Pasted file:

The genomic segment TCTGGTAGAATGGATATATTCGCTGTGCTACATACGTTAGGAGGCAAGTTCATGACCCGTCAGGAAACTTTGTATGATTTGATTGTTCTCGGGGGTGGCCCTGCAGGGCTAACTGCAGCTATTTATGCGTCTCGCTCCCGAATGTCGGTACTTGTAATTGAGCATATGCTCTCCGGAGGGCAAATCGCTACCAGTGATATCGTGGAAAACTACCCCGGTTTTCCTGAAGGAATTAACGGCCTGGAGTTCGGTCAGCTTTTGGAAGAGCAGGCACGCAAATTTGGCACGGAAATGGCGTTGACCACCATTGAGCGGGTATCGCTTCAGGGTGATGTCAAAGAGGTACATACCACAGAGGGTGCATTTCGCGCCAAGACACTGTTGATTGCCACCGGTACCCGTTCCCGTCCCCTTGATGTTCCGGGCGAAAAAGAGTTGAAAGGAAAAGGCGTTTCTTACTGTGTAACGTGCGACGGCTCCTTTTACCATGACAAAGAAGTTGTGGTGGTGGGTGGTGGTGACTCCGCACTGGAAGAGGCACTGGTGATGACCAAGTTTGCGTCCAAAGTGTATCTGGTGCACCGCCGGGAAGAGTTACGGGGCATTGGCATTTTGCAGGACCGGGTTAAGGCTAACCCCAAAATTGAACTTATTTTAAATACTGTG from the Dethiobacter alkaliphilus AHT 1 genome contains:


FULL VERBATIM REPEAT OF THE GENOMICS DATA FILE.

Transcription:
The genomic segment TCTGGTAGAATGGATATATTCGCTGTGCTACATACGTTAGGAGGCAAGTTCATGACCCGTCAGGAAACTTTGTATGATTTGATTGTTCTCGGGGGTGGCCCTGCAGGGCTAACTGCAGCTATTTATGCGTCTCGCTCCCGAATGTCGGTACTTGTAATTGAGCATATGCTCTCCGGAGGGCAAATCGCTACCAGTGATATCGTGGAAAACTACCCCGGTTTTCCTGAAGGAATTAACGGCCTGGAGTTCGGTCAGCTTTTGGAAGAGCAGGCACGCAAATTTGGCACGGAAATGGCGTTGACCACCATTGAGCGGGTATCGCTTCAGGGTGATGTCAAAGAGGTACATACCACAGAGGGTGCATTTCGCGCCAAGACACTGTTGATTGCCACCGGTACCCGTTCCCGTCCCCTTGATGTTCCGGGCGAAAAAGAGTTGAAAGGAAAAGGCGTTTCTTACTGTGTAACGTGCGACGGCTCCTTTTACCATGACAAAGAAGTTGTGGTGGTGGGTGGTGGTGACTCCGCACTGGAAGAGGCACTGGTGATGACCAAGTTTGCGTCCAAAGTGTATCTGGTGCACCGCCGGGAAGAGTTACGGGGCATTGGCATTTTGCAGGACCGGGTTAAGGCTAACCCCAAAATTGAACTTATTTTAAATACTGTG from the Dethiobacter alkaliphilus AHT 1 genome contains: